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Empower Those in Need to Minister to One Another

If it can be said that the economic downturn has a bright side, without sounding too distant from the distress many are experiencing, that claim might fit events at Boston's Cathedral Church of Saint Paul (Episcopal). Twenty-five years ago, the nearly 200-year-old church began a typical soup kitchen; however, when the "great recession" hit and the number of people seeking a free meal nearly tripled, church workers asked help from the homeless they had been serving. That request has developed into a thriving ministry to the homeless by the homeless, with the support of church staff and volunteers. Fifty to sixty homeless or recently transitioned to housing volunteers help the staff to welcome guests, serve the meals, and keep the peace. Team members hold meetings to consider other ministries, such as a mission to provide blankets "from a friend, to a friend," and a proposal to send cards to the homeless who land in jail, hospital, or other isolated settings. While the church recognizes the need for professional support, particularly in administrative follow-through, it also creates an environment that invites and supports leadership development among the homeless population.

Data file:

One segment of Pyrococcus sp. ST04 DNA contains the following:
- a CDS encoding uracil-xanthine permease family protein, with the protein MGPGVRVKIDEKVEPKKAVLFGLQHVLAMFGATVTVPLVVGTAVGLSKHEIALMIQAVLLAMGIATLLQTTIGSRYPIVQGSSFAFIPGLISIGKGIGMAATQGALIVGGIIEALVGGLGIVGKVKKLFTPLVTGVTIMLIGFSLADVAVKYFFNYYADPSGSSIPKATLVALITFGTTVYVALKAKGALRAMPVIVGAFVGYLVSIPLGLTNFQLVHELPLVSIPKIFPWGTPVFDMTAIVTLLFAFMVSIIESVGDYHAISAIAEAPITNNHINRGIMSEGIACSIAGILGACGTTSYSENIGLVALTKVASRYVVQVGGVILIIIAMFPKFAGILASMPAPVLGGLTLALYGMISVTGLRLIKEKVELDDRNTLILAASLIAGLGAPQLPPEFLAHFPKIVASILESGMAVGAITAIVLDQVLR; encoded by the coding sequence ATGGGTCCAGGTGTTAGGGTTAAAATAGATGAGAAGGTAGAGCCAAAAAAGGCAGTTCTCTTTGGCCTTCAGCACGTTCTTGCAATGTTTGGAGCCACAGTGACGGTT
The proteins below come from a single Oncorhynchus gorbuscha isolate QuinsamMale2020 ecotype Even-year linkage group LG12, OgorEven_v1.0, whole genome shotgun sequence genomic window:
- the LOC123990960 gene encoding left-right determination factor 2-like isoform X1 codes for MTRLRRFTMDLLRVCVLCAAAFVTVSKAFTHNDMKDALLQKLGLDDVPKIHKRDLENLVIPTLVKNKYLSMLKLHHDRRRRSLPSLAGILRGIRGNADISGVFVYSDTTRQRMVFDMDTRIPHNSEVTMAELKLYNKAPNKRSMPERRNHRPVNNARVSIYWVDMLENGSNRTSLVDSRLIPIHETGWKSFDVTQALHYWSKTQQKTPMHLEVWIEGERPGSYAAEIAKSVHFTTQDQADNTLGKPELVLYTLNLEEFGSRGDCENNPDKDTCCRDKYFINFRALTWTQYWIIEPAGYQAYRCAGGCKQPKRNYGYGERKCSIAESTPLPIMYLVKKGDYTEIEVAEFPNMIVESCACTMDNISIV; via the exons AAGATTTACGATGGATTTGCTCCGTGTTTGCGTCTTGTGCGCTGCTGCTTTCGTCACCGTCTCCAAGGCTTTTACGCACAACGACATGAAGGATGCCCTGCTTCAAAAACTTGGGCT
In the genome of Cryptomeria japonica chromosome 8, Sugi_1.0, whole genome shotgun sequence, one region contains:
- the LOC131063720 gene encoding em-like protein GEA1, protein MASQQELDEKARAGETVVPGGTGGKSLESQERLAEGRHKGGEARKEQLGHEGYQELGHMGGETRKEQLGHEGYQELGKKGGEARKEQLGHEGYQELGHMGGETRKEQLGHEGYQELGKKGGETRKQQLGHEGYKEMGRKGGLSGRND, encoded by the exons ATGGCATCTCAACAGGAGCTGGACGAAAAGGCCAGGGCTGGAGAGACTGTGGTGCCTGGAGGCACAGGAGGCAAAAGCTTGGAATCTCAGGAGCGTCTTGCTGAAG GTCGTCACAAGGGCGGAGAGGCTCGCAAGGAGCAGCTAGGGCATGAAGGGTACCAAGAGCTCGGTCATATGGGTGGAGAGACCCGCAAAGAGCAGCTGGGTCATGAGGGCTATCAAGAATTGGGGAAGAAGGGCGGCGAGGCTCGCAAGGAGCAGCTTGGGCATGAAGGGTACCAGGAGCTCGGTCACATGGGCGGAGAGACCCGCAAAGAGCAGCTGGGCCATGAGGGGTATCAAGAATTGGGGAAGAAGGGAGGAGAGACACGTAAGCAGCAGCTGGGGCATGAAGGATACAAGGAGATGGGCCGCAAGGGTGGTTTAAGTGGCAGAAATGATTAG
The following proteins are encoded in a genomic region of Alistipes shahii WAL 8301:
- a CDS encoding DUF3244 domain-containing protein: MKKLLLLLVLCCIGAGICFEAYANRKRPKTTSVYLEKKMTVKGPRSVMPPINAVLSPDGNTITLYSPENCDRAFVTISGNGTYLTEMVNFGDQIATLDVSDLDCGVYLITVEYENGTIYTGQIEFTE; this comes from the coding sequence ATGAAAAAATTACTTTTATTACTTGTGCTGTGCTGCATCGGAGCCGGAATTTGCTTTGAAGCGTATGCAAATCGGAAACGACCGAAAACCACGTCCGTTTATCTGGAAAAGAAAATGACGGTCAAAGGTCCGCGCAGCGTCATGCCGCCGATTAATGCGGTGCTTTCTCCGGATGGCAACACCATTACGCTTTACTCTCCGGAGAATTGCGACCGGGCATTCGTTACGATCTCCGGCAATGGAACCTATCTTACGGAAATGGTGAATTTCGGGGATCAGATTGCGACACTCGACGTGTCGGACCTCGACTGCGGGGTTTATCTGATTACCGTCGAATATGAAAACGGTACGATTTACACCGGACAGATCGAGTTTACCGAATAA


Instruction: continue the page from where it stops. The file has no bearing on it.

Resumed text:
"Trinity's long-time volunteers have needed to adapt to change. The challenge has been to relinquish control and accept some new and perhaps imperfect systems in exchange for higher, albeit less tangible, outcomes," writes G. Jeffrey MacDonald, in an article on the church's program archived on Faith & Leadership, an online offering of Duke Divinity School. However, he continues, "it's essential for creating an atmosphere of social equality," and it is "also a key step in empowering guests to help themselves and one another." In addition, that sense of mutuality has spilled over into worship: "On any given Sunday, those serving as greeters, readers, crucifers, vergers and subdeacons include some who slept outside or in a shelter the night before, " which means "the homeless" have ceased being a category; now particular men and women, participants in the faith community, have names and stories. And that means that "for those in the pews, homelessness is no longer a mere issue, but a personal challenge faced by friends." For more on community outreach, see our feature articles, "Best Resources for Community Engagement," and "Take Action: Community Engagement."




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